Erica-Lynn - I am so sorry for your losses, but please know that there are worse things for animals than euthanasia. Sometimes animals, either from nature or nurture, that are not safe to have in your home with your children or your other animals. Euthanising an animal that has killed another animal prevents that from happening again in someone else's home and also keeps a dog like Nina from being abused in the future. I wish that every dog could find a home where they can be an only dog, but it is not feasible. I don't believe in the wholesale slaughter of unwanted animals, but until we, as a society, prevent unwanted animals, we need to care for them all the way to the appropriate end for each animal.
San Francisco2 days ago
This dog was seriously deranged and unpredictably violent. I think the adoption people were at fault for not listening to the owners' concerns and for implicitly blaming the owners. I've known dogs who have attacked. Once that happens, no second chances should be given.
Putnam County, NY2 days ago
I wrote a long comment and lost it. I want to say that there are some dogs that have behavioral issues that cannot be fixed. At best, they can be managed. I had a dog that I raised from a puppy that would be fine for weeks and then snap. I socialized her, took her through three levels of obedience classes that she passed with flying colors, worked one on one with a trainer, and tried two different medications with my vet. She was unpredictably aggressive. She bit me twice and my husband once. The last straw was when she cornered me in the hall and would not let me pass her. It turned out that three of the 5 dogs in her litter at the shelter had serious behavioral issues. My trainer said that my dog was one of only three or four dogs that she advised be put down because of the sheer unpredictability of their aggression. Sadly, i agreed.
One last note- Cesar Milan has a large following, but is not respected by most professional dog trainers and behavioral specialists, and that is putting it nicely.
Oregon2 days ago
We have mistakenly come to believe the right care will cure any ill -- either of animals or humans. All we must do is become perfect in our treatment of them. (The comment regarding Cesar Milan is a polite understatement.)
Scott and Fuller, in their landmark study of canine behavior, have made it wonderfully clear that a great deal of behavior is inherited. Other behaviors are the complex product of both environment and genetics. There ARE bad dogs, some who are beyond even the most expert therapy. For those dogs, it often seems the kindest heart delays understanding of reality, and it matters not whether the problem is inherent or environmental.
Chicago2 days ago
Utter nonsense...I volunteer at a shelter where thousands of animals have been successfully placed in new "forever" homes and quickly become cherished members of the family. The majority of surrendered animals arrive at shelters due to various and sundry reasons. Very few are incorrigibly aggressive -- and those particular animals are recognized as such at qualified shelters. To suggest that breeders furnish "perfect" pets leads me to wonder if the above comment is furnished by an individual who has an economic interest in the animal-breeding industry, or worse yet, "puppy mils".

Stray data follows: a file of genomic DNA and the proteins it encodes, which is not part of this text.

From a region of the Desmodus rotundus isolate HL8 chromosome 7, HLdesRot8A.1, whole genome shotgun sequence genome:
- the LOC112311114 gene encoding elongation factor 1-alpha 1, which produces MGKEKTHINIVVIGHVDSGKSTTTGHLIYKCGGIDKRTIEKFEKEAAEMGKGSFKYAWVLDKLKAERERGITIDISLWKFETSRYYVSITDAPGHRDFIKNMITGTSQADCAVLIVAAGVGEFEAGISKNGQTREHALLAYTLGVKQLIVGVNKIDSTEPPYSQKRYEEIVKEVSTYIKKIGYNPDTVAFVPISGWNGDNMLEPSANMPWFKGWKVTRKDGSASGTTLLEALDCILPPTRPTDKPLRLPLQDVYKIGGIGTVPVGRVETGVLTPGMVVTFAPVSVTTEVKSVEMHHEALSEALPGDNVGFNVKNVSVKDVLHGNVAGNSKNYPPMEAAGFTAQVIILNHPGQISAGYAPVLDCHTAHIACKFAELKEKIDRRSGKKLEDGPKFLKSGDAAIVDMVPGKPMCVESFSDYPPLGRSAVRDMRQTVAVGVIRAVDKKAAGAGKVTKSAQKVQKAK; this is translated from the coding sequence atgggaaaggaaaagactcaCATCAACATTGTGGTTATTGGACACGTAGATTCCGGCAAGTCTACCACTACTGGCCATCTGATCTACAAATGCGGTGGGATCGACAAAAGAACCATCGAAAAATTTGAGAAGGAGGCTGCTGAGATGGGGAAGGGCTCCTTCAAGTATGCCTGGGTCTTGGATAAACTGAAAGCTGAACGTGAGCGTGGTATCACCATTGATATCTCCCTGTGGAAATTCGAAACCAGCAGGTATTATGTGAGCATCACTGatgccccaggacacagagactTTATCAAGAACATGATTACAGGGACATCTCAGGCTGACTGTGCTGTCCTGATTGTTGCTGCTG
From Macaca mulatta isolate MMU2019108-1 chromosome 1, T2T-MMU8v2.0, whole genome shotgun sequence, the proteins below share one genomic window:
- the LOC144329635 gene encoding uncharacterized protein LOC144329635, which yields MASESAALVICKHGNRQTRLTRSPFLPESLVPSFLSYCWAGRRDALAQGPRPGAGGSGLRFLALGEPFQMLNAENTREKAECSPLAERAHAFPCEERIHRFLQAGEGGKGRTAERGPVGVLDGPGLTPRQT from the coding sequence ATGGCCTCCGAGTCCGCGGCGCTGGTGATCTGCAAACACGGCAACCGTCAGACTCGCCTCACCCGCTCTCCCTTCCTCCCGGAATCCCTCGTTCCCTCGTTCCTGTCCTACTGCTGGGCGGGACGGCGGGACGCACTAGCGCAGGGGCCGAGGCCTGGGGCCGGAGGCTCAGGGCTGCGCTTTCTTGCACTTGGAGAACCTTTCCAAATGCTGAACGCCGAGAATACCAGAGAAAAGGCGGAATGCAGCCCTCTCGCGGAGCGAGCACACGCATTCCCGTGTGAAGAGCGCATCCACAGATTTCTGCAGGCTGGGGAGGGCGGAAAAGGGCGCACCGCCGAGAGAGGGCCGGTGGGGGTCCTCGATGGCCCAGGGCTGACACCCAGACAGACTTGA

In Reply to D Shaw
Dataw Island, SC2 days ago
I had virtually the same experience years ago with a lab puppy. Always headstrong and willful, at nine months professional trainer recommended we put her down as "having absolutely no respect for authority or desire to please". We thought: no way, at nine months? A lab of all breeds? Nonsense.
We persevered and he bit the mailman, We neutered him to find out he was a hermaphrodite. Then he, unprovoked, tore up a child in out home. Thank God the child recovered completely both emotionally and physically, and the parents remained our close, non-litigious, friends. We put the (now) two year old down.
Folks, remember that some dogs, like people, are simply evil and incorrigible. Don't think that they all can be saved, changed, managed, whatever. There are too many wonderful dogs to accept the risks and travails of keeping a bad one.
Ohio2 days ago
As a lover of animals generally, I will not, however, support "rescues," whether canine, feline, or equine. In my observation, most rescuers are motivated by an anthropomorphic need to feel morally superior to the "heartless" people who do not try to fix the unfixable; and by their own inability to make the difficult but necessary decision to euthanize dangerous animals. The results are uncounted animals like the dog in this story, medical and veterinary bills, and untold frustration, disappointment, and sorrow on the part of the final owners.
Dogs, cats, and horses are domestic animals, shaped by millennia of selective breeding for temperament to overcome the aggression of their wild fore-bearers. Until the rise of the rescue movement, it was generally understood that the best way to acquire a pet was to take the time to go to a breeder whose first concern was temperament, and to acquire the pet at an age when it could be well-socialized top the family in which it would live out its life. Badly bred animals who were innately aggressive, or those which had been badly socialized were destroyed before they could hurt someone, and wisely so. People and other animals were safer and happier with one another, and aggressive animals did not reproduce, and did not live out what otherwise would have been their angry, fearful lives.